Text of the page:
You see, the other reason I was visiting him was to drive to Astoria, Oregon - home to the Goonies and the only state in the lower 48 I haven't visited west of the Mississippi, (and the only others are in the opposite corner in New England).  I've always wanted to see where they filmed the Goonies, and it is Astoria, so I figured why not kill three birds with one stone and take a drive this trip. And then I decided to bail.  By the time I received this text, it was almost 1pm, and I was at the hotel in Redmond.  The likelihood of being there again any time soon was not good, so I said F*@# It! and headed out the door.  Three hours later I was enjoying a frosty beverage at the very cool Rogue Brewery pub on pier 39 in Astoria debating my strategy for plundering Willy's treasure. After I finished my tasty stout, I continued my tour around Astoria, climbed the column, checked out the town, and was headed over the bridge up the coast on my way back to Seattle.  The sun finally came out and I had a wonderful afternoon.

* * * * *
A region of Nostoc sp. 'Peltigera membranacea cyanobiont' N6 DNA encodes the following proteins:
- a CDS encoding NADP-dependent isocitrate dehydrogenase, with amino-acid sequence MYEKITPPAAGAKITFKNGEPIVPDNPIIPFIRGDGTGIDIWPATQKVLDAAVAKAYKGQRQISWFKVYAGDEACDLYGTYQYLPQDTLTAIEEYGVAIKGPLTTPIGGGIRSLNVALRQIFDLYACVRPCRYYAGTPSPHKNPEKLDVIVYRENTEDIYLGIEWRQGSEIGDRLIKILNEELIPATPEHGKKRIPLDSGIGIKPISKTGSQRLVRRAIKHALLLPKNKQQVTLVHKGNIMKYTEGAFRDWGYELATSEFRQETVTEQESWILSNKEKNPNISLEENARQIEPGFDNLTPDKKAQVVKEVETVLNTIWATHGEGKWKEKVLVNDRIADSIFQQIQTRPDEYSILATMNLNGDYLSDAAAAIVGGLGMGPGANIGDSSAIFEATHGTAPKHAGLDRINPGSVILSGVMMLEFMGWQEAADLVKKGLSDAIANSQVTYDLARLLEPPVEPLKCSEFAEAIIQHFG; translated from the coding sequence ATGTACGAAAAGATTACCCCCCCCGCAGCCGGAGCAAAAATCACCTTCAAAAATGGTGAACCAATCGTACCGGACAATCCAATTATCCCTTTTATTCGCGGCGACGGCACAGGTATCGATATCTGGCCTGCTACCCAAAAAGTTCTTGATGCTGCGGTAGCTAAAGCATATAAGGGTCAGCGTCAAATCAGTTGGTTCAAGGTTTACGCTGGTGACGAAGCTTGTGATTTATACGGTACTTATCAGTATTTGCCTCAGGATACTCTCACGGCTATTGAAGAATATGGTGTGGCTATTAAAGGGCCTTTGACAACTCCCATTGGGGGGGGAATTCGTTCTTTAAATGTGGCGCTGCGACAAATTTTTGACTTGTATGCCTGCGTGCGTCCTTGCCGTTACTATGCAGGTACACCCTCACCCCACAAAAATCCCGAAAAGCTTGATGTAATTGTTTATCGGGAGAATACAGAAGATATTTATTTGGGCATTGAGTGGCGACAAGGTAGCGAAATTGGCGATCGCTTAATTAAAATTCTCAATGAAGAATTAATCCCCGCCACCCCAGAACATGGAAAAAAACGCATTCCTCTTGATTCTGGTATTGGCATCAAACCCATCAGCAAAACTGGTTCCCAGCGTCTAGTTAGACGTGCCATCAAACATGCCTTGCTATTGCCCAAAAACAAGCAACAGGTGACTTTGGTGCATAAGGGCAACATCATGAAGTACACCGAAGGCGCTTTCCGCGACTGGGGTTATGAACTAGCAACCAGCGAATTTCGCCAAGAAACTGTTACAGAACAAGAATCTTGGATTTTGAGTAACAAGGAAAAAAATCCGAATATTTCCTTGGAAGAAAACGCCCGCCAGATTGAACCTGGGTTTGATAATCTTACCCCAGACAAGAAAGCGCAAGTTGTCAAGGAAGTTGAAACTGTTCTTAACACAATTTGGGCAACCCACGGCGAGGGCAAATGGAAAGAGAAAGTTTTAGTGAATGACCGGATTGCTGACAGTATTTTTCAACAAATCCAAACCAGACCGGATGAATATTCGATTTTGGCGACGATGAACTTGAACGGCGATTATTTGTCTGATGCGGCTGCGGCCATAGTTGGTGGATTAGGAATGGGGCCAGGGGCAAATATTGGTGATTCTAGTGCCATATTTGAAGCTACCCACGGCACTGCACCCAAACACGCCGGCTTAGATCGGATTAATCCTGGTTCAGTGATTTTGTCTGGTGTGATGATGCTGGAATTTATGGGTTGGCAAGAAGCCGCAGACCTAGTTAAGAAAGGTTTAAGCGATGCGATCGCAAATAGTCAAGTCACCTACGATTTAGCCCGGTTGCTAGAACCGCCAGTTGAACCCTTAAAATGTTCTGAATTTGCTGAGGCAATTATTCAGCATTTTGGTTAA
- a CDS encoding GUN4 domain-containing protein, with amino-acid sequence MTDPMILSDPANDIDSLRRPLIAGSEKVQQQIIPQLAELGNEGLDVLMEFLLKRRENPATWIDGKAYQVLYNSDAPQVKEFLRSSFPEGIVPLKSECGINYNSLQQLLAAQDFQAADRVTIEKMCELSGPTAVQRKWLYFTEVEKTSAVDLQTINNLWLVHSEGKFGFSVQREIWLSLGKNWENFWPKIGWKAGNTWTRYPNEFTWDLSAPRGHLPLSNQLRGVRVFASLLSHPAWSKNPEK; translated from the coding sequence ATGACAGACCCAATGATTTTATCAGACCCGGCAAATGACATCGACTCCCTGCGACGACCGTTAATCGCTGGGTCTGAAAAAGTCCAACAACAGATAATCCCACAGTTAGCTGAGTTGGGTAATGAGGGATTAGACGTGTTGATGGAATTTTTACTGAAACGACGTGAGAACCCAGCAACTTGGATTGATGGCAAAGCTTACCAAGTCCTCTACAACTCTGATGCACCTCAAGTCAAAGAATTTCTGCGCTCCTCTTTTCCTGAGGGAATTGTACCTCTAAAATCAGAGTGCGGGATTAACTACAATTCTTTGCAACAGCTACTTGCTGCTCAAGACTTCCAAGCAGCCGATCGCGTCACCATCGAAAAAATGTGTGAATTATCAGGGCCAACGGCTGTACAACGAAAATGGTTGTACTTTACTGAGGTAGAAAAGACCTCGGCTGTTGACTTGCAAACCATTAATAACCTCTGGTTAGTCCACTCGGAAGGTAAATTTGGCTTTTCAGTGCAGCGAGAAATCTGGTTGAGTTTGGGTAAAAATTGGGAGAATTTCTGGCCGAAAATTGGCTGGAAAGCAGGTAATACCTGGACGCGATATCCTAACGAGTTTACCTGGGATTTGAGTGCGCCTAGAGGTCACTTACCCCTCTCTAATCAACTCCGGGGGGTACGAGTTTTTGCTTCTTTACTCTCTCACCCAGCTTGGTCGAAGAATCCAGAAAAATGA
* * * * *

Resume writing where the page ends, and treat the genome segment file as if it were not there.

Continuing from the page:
And I bombed my final.  Not due to the road trip.  It was in fact all of about 8 hours start to finish and I was back at the hotel by 9pm.  No, I failed my test because I couldn't remember fairly basic algebra.  As my very bright and talented Iraqi professor tells us in during class, "Math is like a bag of tricks, and the more tricks you have, the more you can do."  Well, my bag is really quite empty these days. I haven't felt quite this dumb in a long time, and I was a Math minor! Granted I have not had a math class in nearly 12 years, but when I started the Master's program, I didn't think I would have a problem. Well, I have run through some new exercises trying to help my wife through her Math Accuplacer, (she is going back for her Master's in Education), and now that she has passed that,  I will be running through her "Teach Yourself Algebra Visually" book front to back to play remedial ed.  Talk about a humbling experience. Sheesh. Pulled out my calc books as well. It is going to be a fun summer...